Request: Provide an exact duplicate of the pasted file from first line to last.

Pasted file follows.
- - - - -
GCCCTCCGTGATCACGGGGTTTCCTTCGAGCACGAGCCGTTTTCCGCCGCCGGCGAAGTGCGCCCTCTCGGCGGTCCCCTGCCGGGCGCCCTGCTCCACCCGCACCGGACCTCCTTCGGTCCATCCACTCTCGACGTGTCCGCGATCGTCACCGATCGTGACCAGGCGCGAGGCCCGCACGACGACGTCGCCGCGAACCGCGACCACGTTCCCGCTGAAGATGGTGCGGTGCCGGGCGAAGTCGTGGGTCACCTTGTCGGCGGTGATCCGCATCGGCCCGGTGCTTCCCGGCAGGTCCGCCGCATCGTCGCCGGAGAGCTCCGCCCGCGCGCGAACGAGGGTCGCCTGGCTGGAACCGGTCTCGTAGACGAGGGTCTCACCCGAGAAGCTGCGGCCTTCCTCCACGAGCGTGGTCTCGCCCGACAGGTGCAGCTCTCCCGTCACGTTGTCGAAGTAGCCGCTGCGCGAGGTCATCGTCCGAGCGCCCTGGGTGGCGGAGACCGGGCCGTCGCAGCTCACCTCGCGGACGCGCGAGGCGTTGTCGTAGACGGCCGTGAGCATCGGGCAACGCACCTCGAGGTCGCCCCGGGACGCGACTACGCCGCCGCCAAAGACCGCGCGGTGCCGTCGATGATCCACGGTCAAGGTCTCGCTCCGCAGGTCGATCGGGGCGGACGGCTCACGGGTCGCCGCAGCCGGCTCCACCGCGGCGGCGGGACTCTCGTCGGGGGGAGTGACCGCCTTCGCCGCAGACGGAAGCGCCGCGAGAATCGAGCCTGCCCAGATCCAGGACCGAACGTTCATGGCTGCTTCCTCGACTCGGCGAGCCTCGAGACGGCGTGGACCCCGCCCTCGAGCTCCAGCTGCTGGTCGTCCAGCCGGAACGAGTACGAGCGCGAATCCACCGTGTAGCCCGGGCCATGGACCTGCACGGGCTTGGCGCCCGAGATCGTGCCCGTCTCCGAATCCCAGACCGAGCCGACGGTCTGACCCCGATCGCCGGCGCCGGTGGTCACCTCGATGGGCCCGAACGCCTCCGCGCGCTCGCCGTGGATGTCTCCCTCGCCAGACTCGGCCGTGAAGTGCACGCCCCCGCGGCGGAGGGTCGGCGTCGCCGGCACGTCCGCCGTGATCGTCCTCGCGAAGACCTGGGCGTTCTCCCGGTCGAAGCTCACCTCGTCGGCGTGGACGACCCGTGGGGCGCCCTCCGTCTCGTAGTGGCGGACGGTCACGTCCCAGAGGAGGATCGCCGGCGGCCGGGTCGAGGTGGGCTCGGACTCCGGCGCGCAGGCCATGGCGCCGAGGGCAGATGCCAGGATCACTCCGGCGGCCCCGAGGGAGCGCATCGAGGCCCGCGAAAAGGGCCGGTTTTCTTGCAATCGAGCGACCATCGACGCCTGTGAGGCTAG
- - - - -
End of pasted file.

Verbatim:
GCCCTCCGTGATCACGGGGTTTCCTTCGAGCACGAGCCGTTTTCCGCCGCCGGCGAAGTGCGCCCTCTCGGCGGTCCCCTGCCGGGCGCCCTGCTCCACCCGCACCGGACCTCCTTCGGTCCATCCACTCTCGACGTGTCCGCGATCGTCACCGATCGTGACCAGGCGCGAGGCCCGCACGACGACGTCGCCGCGAACCGCGACCACGTTCCCGCTGAAGATGGTGCGGTGCCGGGCGAAGTCGTGGGTCACCTTGTCGGCGGTGATCCGCATCGGCCCGGTGCTTCCCGGCAGGTCCGCCGCATCGTCGCCGGAGAGCTCCGCCCGCGCGCGAACGAGGGTCGCCTGGCTGGAACCGGTCTCGTAGACGAGGGTCTCACCCGAGAAGCTGCGGCCTTCCTCCACGAGCGTGGTCTCGCCCGACAGGTGCAGCTCTCCCGTCACGTTGTCGAAGTAGCCGCTGCGCGAGGTCATCGTCCGAGCGCCCTGGGTGGCGGAGACCGGGCCGTCGCAGCTCACCTCGCGGACGCGCGAGGCGTTGTCGTAGACGGCCGTGAGCATCGGGCAACGCACCTCGAGGTCGCCCCGGGACGCGACTACGCCGCCGCCAAAGACCGCGCGGTGCCGTCGATGATCCACGGTCAAGGTCTCGCTCCGCAGGTCGATCGGGGCGGACGGCTCACGGGTCGCCGCAGCCGGCTCCACCGCGGCGGCGGGACTCTCGTCGGGGGGAGTGACCGCCTTCGCCGCAGACGGAAGCGCCGCGAGAATCGAGCCTGCCCAGATCCAGGACCGAACGTTCATGGCTGCTTCCTCGACTCGGCGAGCCTCGAGACGGCGTGGACCCCGCCCTCGAGCTCCAGCTGCTGGTCGTCCAGCCGGAACGAGTACGAGCGCGAATCCACCGTGTAGCCCGGGCCATGGACCTGCACGGGCTTGGCGCCCGAGATCGTGCCCGTCTCCGAATCCCAGACCGAGCCGACGGTCTGACCCCGATCGCCGGCGCCGGTGGTCACCTCGATGGGCCCGAACGCCTCCGCGCGCTCGCCGTGGATGTCTCCCTCGCCAGACTCGGCCGTGAAGTGCACGCCCCCGCGGCGGAGGGTCGGCGTCGCCGGCACGTCCGCCGTGATCGTCCTCGCGAAGACCTGGGCGTTCTCCCGGTCGAAGCTCACCTCGTCGGCGTGGACGACCCGTGGGGCGCCCTCCGTCTCGTAGTGGCGGACGGTCACGTCCCAGAGGAGGATCGCCGGCGGCCGGGTCGAGGTGGGCTCGGACTCCGGCGCGCAGGCCATGGCGCCGAGGGCAGATGCCAGGATCACTCCGGCGGCCCCGAGGGAGCGCATCGAGGCCCGCGAAAAGGGCCGGTTTTCTTGCAATCGAGCGACCATCGACGCCTGTGAGGCTAG